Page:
The Honorable Paul E. Gillmor U.S. House of Representatives 1203 Longworth House Office Building Washington, D.C.

20515-3505 Dear Congressman Gillmor:

JUN 10 1992

This is in response to your inquiry on behalf of your constituent, Louis Fioritto, who has inquired about the enforcement of the Americans with Disabilities Act of 1990 (ADA). The Department of Justice takes seriously its enforcement obligations under the ADA. We have promulgated final regulations to implement titles II and III. We recently published Technical Assistance Manuals for both titles II and III as well as other informational materials. The Department has also awarded over three million dollars in grants to various groups for them to develop additional educational materials to advise covered entities and individuals with disabilities of the rights and obligations created by the ADA. The Civil Rights Division has created a new Office on the Americans with Disabilities Act. This Office is responsible for investigating complaints and bringing litigation under title III. It currently has over 240 complaints under investigation. The Office will also be responsible for handling title II litigation based on referral from the Federal agencies designated to investigate title II complaints. The Coordination and Review Section within the Civil Rights Division carries out the title II investigative responsibilities for the Department of Justice. That Section currently has over 120 title II complaints under investigation. cc: Records; Chrono; Wodatch; Bowen; Magagna; Blizard; McDowney. :udd:magagna:gillmor.cong 01-00898 ​ -2The Office on the Americans with Disabilities Act is also responsible for reviewing State and local building codes to determine if they can be certified by the Attorney General as providing accessibility requirements that meet or exceed the minimum requirements of the ADA. The Office has several submissions under review and is working with the major model code organizations toward development of model codes that will meet

ADA requirements. The Equal Employment Opportunities Section within the Civil Rights Division will have the responsibility to enforce the employment discrimination provisions of title I of the ADA against State and local government employers. In enforcing the ADA, the Civil Rights Division will follow the Department-wide policy of attempting to resolve disputes short of litigation where that is appropriate and possible. However, we will file suits in Federal court, and ask for civil penalties as appropriate, when such efforts are not successful. I have enclosed copies of the Department's regulations under titles II and III, as well as our Technical Assistance Manuals, regulation highlights, and fact sheets. I hope that this information is helpful to you in responding to Mr. Fioritto. Sincerely, John R. Dunne Assistant Attorney General Civil Rights Division Enclosures (9) 01-00899 ​ADC ILLEGIBLE April 14, 1992 Congressman Paul Gillmor 1203 Longworth HOB Washington, D.C. 20515 Dear Congressman Gillmor: I am writing this letter as a disabled American. I am totally blind and I am also the principal of a corporation recently formed called American Disabilities Compliance, Inc. We have formed this corporation in response to the new ADA legislation which was enacted into law on January 26, 1992. The purpose of our company is to assist building owners, agencies, businesses, schools, institutions, etc. to ensure that they are in compliance with the regulations set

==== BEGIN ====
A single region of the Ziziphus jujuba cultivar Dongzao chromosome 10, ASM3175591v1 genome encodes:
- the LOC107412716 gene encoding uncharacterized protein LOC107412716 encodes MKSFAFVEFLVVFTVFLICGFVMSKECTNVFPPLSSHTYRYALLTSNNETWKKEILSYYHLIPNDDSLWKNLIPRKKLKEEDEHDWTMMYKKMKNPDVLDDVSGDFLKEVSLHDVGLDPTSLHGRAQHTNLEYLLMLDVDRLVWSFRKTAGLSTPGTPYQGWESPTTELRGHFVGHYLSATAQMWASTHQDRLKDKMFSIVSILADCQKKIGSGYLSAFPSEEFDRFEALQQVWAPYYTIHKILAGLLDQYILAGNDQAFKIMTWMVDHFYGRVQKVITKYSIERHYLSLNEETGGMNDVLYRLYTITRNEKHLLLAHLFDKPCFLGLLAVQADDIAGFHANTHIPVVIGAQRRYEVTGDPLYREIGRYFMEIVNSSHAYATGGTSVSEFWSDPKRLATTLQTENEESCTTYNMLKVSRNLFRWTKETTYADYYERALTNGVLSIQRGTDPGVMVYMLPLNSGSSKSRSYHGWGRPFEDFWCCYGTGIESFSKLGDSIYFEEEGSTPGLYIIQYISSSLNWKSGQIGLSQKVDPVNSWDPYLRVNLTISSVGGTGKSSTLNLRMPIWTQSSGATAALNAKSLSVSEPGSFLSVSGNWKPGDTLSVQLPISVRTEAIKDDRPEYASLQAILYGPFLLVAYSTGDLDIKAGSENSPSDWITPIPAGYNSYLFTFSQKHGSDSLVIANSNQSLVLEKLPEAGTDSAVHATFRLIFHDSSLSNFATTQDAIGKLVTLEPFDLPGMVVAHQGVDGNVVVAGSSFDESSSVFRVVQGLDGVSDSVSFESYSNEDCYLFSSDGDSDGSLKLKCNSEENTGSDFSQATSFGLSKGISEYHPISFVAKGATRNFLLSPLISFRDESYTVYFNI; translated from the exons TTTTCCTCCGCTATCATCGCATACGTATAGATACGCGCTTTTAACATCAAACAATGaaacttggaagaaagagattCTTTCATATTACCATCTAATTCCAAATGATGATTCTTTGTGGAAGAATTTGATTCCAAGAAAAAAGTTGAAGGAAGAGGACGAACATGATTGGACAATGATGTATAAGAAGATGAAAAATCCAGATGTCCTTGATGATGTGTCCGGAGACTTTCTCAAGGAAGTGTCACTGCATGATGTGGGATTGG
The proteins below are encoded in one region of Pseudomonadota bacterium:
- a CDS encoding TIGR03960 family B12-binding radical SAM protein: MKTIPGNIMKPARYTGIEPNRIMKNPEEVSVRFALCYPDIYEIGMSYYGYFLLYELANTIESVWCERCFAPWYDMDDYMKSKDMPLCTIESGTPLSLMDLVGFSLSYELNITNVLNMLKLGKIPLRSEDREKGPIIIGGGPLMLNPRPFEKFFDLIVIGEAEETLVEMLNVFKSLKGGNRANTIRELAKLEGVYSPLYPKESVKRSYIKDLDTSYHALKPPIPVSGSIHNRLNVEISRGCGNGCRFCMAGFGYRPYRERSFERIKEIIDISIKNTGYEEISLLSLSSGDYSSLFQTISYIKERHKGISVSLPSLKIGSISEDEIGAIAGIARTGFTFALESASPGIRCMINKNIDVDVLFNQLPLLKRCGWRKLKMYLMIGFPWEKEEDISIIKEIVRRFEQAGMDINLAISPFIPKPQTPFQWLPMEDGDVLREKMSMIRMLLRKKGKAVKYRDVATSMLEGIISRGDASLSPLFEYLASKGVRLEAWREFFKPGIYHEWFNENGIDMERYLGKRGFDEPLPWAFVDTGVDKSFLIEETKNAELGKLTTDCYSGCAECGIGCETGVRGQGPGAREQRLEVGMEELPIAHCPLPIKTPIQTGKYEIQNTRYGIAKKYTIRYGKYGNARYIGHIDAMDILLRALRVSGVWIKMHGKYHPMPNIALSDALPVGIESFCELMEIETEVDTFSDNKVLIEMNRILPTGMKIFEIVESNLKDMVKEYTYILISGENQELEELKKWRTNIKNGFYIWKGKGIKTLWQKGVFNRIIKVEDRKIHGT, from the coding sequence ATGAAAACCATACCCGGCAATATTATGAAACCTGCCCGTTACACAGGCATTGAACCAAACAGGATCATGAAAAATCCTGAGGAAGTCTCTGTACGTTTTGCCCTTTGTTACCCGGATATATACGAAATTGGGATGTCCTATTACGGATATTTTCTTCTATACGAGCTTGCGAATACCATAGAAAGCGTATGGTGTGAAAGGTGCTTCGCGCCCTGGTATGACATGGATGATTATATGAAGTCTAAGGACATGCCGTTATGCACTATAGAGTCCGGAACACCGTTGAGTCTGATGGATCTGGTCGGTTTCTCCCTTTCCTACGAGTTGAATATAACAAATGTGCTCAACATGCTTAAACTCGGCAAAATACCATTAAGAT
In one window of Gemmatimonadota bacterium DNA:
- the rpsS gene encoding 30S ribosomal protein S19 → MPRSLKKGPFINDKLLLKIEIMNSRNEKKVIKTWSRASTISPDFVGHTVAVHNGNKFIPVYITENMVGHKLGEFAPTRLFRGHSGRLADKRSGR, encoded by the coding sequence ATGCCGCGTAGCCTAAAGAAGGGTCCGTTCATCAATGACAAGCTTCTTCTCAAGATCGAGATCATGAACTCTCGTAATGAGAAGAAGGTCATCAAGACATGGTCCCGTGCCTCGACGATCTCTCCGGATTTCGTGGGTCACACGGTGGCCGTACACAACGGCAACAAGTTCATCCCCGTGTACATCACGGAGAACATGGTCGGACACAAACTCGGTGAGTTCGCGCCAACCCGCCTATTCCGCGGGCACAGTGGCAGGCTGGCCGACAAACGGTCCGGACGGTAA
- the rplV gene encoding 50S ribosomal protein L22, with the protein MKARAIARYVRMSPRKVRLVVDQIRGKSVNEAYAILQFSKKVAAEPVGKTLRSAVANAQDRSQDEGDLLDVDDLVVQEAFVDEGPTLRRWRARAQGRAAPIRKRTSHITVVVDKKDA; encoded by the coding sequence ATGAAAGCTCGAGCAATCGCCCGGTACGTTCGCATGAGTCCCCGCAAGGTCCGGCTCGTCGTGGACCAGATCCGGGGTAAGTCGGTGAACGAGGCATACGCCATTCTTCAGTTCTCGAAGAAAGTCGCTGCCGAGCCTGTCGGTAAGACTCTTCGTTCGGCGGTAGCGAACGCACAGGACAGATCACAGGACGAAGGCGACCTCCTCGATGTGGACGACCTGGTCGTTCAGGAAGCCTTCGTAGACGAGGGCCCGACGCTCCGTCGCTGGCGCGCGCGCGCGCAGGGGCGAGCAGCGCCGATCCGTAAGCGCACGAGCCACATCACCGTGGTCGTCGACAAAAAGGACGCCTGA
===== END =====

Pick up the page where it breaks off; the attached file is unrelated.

forth by this Act. We conduct surveys which analyze all 282 points starting from the parking lot through all interior aspects of the building. A conclusive report is compiled and submitted for their use in establishing a barrier removal plan. I am compelled to write this letter due to the response we are getting from over 200 contacts made to schools, major business and other institutions across the State of Ohio. The consensus we are observing is "this is not serious legislation". In other words, "there will be no fines, we will certainly never be caught". As a principal of ADC, but more important, as a disabled American, I find this attitude very disheartening. I have been successfully employed since 1969 in many different positions and am currently a self-employed business individual while presiding on the board of ADC. My concern is, how serious is this legislation? Will there be fines? Is this "window-dressing" legislation or is this in fact legislation that will change the outlook and the future for disabled Americans. My request is two-fold: (1) I would like a personal assurance that this legislation is designed to improve the dignity and quality of life for disabled Americans, and (2) a letter from your office detailing the consequences and importance of complying with the ADA standards that we would be able to show to prospective clients clearly stating the responsibility they have to make this legislation effective. If you have further questions regarding our company or suggestions as to how we can do a more effective service to enhance this Act, Patrick Holmes, the President of ADC, and I will be more than willing to spend time discussing our goals and intentions of ADC. We, of course, are concerned about compliance with ADA; however, our real concern is meeting the spirit of ADA. Sincerely, Louis Fioritto Vice President Sales and Organizational Rights 01-00900